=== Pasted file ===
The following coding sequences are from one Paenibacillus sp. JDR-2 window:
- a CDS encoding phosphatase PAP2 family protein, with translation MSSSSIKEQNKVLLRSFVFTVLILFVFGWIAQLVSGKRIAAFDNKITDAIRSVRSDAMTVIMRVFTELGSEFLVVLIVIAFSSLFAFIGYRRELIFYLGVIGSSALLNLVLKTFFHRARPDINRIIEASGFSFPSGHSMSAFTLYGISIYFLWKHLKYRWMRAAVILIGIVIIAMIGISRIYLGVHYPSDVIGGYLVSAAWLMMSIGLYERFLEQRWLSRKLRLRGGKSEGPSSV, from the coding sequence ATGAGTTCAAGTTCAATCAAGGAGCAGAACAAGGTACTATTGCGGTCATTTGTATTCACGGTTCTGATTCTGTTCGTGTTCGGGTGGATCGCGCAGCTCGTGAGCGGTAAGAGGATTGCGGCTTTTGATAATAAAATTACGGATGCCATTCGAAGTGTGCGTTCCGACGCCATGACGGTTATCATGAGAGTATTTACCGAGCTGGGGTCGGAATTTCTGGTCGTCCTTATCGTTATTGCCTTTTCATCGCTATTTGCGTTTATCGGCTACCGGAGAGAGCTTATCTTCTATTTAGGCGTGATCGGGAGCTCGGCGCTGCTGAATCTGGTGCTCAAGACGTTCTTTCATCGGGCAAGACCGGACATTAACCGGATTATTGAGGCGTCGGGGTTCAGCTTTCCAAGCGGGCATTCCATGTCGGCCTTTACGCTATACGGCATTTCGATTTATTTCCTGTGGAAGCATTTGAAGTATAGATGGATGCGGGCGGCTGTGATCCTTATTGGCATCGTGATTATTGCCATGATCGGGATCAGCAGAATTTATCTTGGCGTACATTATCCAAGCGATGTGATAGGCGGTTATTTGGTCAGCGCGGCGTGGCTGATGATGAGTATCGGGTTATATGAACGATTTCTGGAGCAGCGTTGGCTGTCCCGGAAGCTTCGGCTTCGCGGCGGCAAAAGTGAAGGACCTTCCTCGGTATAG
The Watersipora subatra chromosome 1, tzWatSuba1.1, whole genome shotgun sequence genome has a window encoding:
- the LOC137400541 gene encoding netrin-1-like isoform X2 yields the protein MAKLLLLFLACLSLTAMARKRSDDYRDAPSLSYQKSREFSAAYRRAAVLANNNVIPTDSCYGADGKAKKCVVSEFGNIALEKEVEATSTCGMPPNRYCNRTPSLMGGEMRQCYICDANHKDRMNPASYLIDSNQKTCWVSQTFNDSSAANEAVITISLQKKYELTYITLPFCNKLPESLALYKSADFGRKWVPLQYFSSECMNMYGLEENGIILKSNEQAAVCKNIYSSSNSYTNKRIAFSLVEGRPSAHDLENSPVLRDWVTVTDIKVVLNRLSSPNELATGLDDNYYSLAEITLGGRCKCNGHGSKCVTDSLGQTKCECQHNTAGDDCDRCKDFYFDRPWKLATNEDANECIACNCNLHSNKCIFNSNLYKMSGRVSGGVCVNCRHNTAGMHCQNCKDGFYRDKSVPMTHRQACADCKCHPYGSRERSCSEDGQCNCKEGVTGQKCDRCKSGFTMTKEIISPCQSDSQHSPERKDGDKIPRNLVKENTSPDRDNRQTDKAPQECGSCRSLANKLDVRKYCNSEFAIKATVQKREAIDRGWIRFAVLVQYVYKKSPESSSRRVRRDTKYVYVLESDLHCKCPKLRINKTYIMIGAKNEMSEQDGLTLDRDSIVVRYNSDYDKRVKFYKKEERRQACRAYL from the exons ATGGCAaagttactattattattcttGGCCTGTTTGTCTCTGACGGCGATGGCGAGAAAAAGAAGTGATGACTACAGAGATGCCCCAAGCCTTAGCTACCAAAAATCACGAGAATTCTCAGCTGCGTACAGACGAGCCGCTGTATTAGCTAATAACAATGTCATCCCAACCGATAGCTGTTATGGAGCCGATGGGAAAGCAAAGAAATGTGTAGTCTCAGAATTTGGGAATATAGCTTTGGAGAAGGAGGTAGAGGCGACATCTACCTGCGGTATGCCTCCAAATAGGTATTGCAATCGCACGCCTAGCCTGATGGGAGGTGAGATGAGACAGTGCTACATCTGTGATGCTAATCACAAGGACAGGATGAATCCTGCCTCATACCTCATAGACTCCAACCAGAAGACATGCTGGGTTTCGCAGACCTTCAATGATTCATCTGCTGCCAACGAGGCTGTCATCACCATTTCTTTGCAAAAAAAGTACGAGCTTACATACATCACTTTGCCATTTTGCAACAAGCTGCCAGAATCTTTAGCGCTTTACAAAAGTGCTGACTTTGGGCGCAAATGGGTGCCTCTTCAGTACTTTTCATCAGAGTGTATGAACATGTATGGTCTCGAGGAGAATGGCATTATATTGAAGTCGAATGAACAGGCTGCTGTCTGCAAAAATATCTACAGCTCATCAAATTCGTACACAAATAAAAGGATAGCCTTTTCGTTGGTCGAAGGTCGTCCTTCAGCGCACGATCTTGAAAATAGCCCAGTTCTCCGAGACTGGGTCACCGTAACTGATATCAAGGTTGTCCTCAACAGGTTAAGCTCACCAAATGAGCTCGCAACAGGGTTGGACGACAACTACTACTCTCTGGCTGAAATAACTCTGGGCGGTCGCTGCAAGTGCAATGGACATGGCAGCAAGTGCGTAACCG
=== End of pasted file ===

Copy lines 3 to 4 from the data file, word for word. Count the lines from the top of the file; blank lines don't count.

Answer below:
The Watersipora subatra chromosome 1, tzWatSuba1.1, whole genome shotgun sequence genome has a window encoding:
- the LOC137400541 gene encoding netrin-1-like isoform X2 yields the protein MAKLLLLFLACLSLTAMARKRSDDYRDAPSLSYQKSREFSAAYRRAAVLANNNVIPTDSCYGADGKAKKCVVSEFGNIALEKEVEATSTCGMPPNRYCNRTPSLMGGEMRQCYICDANHKDRMNPASYLIDSNQKTCWVSQTFNDSSAANEAVITISLQKKYELTYITLPFCNKLPESLALYKSADFGRKWVPLQYFSSECMNMYGLEENGIILKSNEQAAVCKNIYSSSNSYTNKRIAFSLVEGRPSAHDLENSPVLRDWVTVTDIKVVLNRLSSPNELATGLDDNYYSLAEITLGGRCKCNGHGSKCVTDSLGQTKCECQHNTAGDDCDRCKDFYFDRPWKLATNEDANECIACNCNLHSNKCIFNSNLYKMSGRVSGGVCVNCRHNTAGMHCQNCKDGFYRDKSVPMTHRQACADCKCHPYGSRERSCSEDGQCNCKEGVTGQKCDRCKSGFTMTKEIISPCQSDSQHSPERKDGDKIPRNLVKENTSPDRDNRQTDKAPQECGSCRSLANKLDVRKYCNSEFAIKATVQKREAIDRGWIRFAVLVQYVYKKSPESSSRRVRRDTKYVYVLESDLHCKCPKLRINKTYIMIGAKNEMSEQDGLTLDRDSIVVRYNSDYDKRVKFYKKEERRQACRAYL from the exons ATGGCAaagttactattattattcttGGCCTGTTTGTCTCTGACGGCGATGGCGAGAAAAAGAAGTGATGACTACAGAGATGCCCCAAGCCTTAGCTACCAAAAATCACGAGAATTCTCAGCTGCGTACAGACGAGCCGCTGTATTAGCTAATAACAATGTCATCCCAACCGATAGCTGTTATGGAGCCGATGGGAAAGCAAAGAAATGTGTAGTCTCAGAATTTGGGAATATAGCTTTGGAGAAGGAGGTAGAGGCGACATCTACCTGCGGTATGCCTCCAAATAGGTATTGCAATCGCACGCCTAGCCTGATGGGAGGTGAGATGAGACAGTGCTACATCTGTGATGCTAATCACAAGGACAGGATGAATCCTGCCTCATACCTCATAGACTCCAACCAGAAGACATGCTGGGTTTCGCAGACCTTCAATGATTCATCTGCTGCCAACGAGGCTGTCATCACCATTTCTTTGCAAAAAAAGTACGAGCTTACATACATCACTTTGCCATTTTGCAACAAGCTGCCAGAATCTTTAGCGCTTTACAAAAGTGCTGACTTTGGGCGCAAATGGGTGCCTCTTCAGTACTTTTCATCAGAGTGTATGAACATGTATGGTCTCGAGGAGAATGGCATTATATTGAAGTCGAATGAACAGGCTGCTGTCTGCAAAAATATCTACAGCTCATCAAATTCGTACACAAATAAAAGGATAGCCTTTTCGTTGGTCGAAGGTCGTCCTTCAGCGCACGATCTTGAAAATAGCCCAGTTCTCCGAGACTGGGTCACCGTAACTGATATCAAGGTTGTCCTCAACAGGTTAAGCTCACCAAATGAGCTCGCAACAGGGTTGGACGACAACTACTACTCTCTGGCTGAAATAACTCTGGGCGGTCGCTGCAAGTGCAATGGACATGGCAGCAAGTGCGTAACCG